Compare any two graphics cards:
GeForce GTX 560 Ti vs GeForce GTX 650 Ti
IntroThe GeForce GTX 560 Ti uses a 40 nm design. nVidia has set the core speed at 822 MHz. The GDDR5 memory is set to run at a frequency of 1002 MHz on this model. It features 384 SPUs along with 64 Texture Address Units and 32 ROPs.
Compare all of that to the GeForce GTX 650 Ti, which makes use of a 28 nm design. nVidia has set the core speed at 928 MHz. The GDDR5 memory is set to run at a speed of 1350 MHz on this particular model. It features 768 SPUs as well as 64 Texture Address Units and 16 ROPs.
(No game benchmarks for this combination yet.)
Power Usage and Theoretical Benchmarks
Power Consumption (Max TDP)
In theory, the GeForce GTX 560 Ti will be 48% quicker than the GeForce GTX 650 Ti in general, due to its greater bandwidth. (explain)
Texel RateThe GeForce GTX 650 Ti will be a small bit (more or less 13%) better at AF than the GeForce GTX 560 Ti. (explain)
Pixel RateThe GeForce GTX 560 Ti will be much (more or less 77%) better at anti-aliasing than the GeForce GTX 650 Ti, and will be capable of handling higher screen resolutions without losing too much performance. (explain)
Please note that the above 'benchmarks' are all just theoretical - the results were calculated based on the card's specifications, and real-world performance may (and probably will) vary at least a bit.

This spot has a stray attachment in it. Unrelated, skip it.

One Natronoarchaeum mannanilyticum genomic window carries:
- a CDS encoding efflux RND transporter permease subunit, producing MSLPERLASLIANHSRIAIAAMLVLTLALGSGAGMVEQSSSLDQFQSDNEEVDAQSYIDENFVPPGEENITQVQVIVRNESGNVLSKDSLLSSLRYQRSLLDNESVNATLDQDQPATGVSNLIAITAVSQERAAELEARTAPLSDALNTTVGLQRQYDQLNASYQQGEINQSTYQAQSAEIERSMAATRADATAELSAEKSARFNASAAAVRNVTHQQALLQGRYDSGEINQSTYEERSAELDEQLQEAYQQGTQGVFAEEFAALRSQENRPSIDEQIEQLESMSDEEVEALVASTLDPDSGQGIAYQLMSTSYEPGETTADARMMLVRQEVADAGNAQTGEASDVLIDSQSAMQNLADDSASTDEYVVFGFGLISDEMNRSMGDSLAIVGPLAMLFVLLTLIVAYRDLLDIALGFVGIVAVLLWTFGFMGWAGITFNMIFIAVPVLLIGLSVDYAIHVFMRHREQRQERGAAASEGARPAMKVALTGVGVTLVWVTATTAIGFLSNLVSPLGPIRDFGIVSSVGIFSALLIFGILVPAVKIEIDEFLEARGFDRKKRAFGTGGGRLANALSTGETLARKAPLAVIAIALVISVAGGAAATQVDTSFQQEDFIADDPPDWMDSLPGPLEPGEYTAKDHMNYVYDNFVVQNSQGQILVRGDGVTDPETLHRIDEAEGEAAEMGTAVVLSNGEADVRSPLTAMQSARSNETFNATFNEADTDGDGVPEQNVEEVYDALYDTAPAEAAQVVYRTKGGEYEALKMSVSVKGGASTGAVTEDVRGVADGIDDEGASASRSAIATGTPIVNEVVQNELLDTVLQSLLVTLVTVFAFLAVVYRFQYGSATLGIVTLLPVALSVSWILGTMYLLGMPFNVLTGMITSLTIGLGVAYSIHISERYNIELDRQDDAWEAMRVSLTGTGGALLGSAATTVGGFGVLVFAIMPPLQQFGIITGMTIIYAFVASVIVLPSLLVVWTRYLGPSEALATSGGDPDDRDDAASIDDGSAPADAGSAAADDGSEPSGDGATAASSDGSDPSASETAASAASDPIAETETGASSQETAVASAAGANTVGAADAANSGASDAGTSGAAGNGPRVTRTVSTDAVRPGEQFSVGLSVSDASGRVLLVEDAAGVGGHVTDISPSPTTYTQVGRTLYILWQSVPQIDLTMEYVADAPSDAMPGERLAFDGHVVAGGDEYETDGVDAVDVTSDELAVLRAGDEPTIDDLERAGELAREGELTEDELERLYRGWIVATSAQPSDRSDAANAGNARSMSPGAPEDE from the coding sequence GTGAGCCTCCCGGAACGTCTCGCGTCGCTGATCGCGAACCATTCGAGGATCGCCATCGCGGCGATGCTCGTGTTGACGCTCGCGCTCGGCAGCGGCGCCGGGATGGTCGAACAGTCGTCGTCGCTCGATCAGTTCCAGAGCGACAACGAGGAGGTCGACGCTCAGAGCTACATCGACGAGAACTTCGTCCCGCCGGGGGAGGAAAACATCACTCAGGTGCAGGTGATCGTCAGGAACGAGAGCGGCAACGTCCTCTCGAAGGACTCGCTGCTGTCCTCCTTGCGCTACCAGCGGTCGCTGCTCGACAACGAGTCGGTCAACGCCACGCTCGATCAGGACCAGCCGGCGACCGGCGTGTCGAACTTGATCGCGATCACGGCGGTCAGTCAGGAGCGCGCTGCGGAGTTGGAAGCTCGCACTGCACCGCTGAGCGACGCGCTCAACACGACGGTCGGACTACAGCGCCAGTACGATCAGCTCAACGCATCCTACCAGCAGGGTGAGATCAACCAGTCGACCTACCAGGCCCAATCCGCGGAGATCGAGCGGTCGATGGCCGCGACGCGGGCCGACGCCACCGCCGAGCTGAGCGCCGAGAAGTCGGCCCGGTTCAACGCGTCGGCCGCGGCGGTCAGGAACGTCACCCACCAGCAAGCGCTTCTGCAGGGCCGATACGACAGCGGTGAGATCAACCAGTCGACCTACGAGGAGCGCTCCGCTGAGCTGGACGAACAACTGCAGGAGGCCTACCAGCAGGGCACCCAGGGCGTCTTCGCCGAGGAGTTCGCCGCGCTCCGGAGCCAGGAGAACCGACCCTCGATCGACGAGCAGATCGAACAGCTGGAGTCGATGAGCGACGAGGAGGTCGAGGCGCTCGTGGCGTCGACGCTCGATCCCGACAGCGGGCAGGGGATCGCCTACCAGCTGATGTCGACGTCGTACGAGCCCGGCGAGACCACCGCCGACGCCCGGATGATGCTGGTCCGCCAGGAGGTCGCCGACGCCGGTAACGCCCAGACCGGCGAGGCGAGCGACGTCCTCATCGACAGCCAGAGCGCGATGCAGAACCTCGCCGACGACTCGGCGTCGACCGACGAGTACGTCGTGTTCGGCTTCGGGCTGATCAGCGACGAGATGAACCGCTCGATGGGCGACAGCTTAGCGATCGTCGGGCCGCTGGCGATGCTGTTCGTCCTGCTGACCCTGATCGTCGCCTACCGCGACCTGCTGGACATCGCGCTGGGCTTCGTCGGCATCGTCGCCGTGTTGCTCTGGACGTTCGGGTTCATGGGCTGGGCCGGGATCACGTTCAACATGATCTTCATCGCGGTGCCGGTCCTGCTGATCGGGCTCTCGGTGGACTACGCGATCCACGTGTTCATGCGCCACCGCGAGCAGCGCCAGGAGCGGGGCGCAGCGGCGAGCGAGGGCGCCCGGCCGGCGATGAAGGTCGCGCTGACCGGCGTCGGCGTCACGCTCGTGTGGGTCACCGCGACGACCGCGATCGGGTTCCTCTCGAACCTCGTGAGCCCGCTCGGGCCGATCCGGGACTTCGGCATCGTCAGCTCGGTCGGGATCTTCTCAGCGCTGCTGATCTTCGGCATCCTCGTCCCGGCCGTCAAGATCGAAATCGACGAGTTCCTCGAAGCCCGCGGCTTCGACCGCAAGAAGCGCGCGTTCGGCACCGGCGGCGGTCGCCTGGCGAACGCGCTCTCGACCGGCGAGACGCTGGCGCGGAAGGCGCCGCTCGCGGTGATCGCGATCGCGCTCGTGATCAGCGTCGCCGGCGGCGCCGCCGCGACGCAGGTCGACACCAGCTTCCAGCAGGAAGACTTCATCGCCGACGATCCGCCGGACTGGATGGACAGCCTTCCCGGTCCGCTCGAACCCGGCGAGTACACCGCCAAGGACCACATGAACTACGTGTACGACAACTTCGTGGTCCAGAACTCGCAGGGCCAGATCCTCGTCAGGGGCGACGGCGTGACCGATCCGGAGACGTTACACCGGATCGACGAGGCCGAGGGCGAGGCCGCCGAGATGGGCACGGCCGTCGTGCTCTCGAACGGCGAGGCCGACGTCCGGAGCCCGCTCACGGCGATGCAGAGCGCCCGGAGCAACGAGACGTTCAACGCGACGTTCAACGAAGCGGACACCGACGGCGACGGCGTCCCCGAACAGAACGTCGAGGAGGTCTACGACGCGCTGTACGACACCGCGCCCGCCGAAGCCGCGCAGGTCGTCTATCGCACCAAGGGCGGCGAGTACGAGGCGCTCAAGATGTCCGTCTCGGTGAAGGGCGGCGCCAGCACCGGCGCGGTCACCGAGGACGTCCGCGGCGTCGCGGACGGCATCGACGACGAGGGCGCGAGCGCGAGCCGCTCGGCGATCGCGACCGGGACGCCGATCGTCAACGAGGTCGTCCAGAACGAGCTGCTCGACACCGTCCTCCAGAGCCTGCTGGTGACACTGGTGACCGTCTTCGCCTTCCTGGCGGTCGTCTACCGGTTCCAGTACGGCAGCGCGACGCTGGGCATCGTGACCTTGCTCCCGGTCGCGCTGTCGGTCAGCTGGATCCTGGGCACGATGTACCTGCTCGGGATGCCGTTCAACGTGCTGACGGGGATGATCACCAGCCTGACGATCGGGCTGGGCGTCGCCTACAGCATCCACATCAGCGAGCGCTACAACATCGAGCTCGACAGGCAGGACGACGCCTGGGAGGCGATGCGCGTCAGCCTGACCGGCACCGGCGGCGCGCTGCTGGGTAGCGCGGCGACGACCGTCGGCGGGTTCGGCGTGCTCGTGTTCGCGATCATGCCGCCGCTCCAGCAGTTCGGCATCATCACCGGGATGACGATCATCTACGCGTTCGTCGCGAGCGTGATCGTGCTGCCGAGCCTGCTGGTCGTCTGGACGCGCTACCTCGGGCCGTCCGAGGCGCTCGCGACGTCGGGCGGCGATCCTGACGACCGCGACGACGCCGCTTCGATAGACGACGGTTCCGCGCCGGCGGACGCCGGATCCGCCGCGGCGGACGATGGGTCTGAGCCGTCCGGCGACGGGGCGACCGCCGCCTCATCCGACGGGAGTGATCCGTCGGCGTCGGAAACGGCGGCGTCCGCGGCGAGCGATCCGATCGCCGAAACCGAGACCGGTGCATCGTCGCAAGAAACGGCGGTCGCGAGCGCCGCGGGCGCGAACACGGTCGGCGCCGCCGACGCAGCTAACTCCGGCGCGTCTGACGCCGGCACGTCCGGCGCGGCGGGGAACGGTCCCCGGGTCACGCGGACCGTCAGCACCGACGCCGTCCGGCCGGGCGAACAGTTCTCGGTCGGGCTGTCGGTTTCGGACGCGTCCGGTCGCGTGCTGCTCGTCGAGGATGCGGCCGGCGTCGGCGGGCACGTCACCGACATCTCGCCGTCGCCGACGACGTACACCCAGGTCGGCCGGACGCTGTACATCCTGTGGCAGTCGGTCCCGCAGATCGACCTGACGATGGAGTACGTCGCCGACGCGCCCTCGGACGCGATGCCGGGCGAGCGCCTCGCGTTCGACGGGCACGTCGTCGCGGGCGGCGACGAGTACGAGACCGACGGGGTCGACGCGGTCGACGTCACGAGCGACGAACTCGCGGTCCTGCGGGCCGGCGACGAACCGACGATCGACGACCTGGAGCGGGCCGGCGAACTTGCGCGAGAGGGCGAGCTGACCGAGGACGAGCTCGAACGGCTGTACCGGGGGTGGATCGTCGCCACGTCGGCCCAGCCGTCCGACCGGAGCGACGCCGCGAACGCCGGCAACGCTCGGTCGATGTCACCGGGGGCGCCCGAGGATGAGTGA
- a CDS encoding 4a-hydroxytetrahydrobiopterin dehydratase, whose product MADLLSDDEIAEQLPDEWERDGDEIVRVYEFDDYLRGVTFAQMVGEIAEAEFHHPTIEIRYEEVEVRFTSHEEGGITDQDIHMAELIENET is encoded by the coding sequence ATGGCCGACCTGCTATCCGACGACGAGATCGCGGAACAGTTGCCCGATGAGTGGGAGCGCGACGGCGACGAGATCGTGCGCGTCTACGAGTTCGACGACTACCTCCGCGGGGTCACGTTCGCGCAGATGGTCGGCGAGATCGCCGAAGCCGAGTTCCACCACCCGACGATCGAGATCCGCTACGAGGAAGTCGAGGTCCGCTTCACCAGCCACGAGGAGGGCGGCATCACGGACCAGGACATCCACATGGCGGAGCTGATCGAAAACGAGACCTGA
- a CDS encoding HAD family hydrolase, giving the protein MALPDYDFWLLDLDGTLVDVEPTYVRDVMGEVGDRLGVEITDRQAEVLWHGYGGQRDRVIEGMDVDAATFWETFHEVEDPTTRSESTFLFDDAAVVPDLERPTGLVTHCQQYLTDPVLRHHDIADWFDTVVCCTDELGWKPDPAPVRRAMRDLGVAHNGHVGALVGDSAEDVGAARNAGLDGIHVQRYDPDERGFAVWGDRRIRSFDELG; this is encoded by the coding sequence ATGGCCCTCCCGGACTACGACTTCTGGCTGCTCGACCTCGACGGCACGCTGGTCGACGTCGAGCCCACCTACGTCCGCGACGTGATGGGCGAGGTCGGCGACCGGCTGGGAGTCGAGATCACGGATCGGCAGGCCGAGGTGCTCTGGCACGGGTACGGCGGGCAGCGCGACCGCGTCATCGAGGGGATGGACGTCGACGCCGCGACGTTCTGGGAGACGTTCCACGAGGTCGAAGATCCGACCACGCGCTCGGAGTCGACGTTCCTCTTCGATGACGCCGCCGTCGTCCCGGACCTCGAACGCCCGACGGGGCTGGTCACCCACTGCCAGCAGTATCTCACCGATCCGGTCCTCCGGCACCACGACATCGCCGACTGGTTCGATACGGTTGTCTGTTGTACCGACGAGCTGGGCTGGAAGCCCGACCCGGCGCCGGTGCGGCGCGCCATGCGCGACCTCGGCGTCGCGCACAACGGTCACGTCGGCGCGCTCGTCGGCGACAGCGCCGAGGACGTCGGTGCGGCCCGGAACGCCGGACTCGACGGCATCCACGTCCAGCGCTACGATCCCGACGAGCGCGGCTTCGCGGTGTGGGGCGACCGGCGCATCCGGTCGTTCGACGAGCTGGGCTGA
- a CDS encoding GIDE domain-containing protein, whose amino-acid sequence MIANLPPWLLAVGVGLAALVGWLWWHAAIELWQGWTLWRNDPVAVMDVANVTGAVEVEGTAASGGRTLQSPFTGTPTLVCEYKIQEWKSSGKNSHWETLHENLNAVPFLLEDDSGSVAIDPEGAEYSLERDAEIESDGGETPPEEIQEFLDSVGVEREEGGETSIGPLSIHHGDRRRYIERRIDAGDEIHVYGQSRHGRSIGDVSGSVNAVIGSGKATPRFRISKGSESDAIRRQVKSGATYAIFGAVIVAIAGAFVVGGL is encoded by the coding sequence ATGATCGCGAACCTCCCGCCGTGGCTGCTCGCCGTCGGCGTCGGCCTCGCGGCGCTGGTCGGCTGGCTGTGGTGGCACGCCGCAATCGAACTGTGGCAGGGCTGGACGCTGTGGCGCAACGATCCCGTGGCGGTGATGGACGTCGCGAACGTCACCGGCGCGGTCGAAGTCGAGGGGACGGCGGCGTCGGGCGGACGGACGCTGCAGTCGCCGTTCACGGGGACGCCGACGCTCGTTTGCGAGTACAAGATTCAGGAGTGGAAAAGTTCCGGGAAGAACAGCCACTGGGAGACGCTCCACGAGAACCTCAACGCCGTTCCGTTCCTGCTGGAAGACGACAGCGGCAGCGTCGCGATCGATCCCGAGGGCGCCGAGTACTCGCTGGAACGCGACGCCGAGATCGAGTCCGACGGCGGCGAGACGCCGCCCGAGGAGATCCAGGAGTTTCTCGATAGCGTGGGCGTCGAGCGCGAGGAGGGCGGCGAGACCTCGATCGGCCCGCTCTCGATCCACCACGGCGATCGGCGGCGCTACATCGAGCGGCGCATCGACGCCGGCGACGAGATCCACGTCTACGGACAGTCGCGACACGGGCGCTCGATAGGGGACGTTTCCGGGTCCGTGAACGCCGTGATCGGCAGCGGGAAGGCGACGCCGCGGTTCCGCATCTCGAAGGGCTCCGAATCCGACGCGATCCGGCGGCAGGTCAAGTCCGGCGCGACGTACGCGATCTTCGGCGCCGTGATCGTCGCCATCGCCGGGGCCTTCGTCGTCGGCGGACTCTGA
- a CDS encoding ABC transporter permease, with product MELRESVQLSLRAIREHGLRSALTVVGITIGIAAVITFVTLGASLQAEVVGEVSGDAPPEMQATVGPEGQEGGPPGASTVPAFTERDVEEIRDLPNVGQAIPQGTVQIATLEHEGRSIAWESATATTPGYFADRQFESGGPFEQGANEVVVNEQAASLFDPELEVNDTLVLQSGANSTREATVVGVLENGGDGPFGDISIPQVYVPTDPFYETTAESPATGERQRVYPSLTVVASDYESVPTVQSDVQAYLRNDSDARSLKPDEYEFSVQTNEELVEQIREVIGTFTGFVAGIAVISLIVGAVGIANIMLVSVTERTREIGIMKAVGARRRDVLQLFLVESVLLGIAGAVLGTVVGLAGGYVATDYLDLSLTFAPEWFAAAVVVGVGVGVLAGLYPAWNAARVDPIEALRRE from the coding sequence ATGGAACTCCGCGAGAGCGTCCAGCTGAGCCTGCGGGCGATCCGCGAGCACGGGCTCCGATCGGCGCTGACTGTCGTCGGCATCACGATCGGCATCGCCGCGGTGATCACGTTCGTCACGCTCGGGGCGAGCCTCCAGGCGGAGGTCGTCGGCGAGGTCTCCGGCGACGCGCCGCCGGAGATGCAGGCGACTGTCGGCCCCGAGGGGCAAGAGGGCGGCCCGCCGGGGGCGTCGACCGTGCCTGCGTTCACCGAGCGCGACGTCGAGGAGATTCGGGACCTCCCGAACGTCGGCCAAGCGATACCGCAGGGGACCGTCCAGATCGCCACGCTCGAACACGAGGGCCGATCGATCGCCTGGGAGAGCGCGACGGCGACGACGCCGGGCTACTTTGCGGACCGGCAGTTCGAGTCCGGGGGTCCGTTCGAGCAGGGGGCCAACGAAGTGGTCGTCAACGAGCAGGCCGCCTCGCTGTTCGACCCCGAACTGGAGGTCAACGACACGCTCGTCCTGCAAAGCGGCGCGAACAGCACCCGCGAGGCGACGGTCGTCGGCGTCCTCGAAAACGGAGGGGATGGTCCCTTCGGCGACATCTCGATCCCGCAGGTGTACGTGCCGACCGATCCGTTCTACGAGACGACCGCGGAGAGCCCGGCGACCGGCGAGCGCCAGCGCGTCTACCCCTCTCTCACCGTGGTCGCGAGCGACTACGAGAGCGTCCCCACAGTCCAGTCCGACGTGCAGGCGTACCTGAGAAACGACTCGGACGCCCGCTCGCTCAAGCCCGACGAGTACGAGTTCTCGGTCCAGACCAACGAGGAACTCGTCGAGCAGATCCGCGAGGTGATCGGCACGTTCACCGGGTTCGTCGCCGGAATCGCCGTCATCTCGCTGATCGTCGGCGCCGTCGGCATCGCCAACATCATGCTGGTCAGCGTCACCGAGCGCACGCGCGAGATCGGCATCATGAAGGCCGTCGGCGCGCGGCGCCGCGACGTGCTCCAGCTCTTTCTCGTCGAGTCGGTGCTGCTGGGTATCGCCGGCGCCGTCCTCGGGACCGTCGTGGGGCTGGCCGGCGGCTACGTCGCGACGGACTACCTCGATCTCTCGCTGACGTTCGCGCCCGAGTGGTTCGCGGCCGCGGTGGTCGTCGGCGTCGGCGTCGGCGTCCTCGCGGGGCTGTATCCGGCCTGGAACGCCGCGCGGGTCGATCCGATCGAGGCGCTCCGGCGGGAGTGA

Please note that the price comparisons are based on search keywords - sometimes it might show cards with very similar names that are not exactly the same as the one chosen in the comparison. We do try to filter out the wrong results as best we can, though.
Memory Bandwidth: Bandwidth is the largest amount of data (counted in megabytes per second) that can be transferred past the external memory interface in one second. The number is worked out by multiplying the card's bus width by its memory speed. If it uses DDR memory, it should be multiplied by 2 again. If DDR5, multiply by ANOTHER 2x. The better the bandwidth is, the better the card will be in general. It especially helps with AA, High Dynamic Range and higher screen resolutions.
Texel Rate: Texel rate is the maximum number of texture map elements (texels) that are applied in one second. This is calculated by multiplying the total amount of texture units by the core speed of the chip. The higher this number, the better the video card will be at handling texture filtering (anisotropic filtering - AF). It is measured in millions of texels applied in one second.
Pixel Rate: Pixel rate is the maximum number of pixels that the graphics chip can possibly record to the local memory in one second - measured in millions of pixels per second. Pixel rate is calculated by multiplying the amount of ROPs by the the core clock speed. ROPs (Raster Operations Pipelines - also called Render Output Units) are responsible for outputting the pixels (image) to the screen. The actual pixel rate is also dependant on quite a few other factors, most notably the memory bandwidth of the card - the lower the bandwidth is, the lower the ability to get to the max fill rate.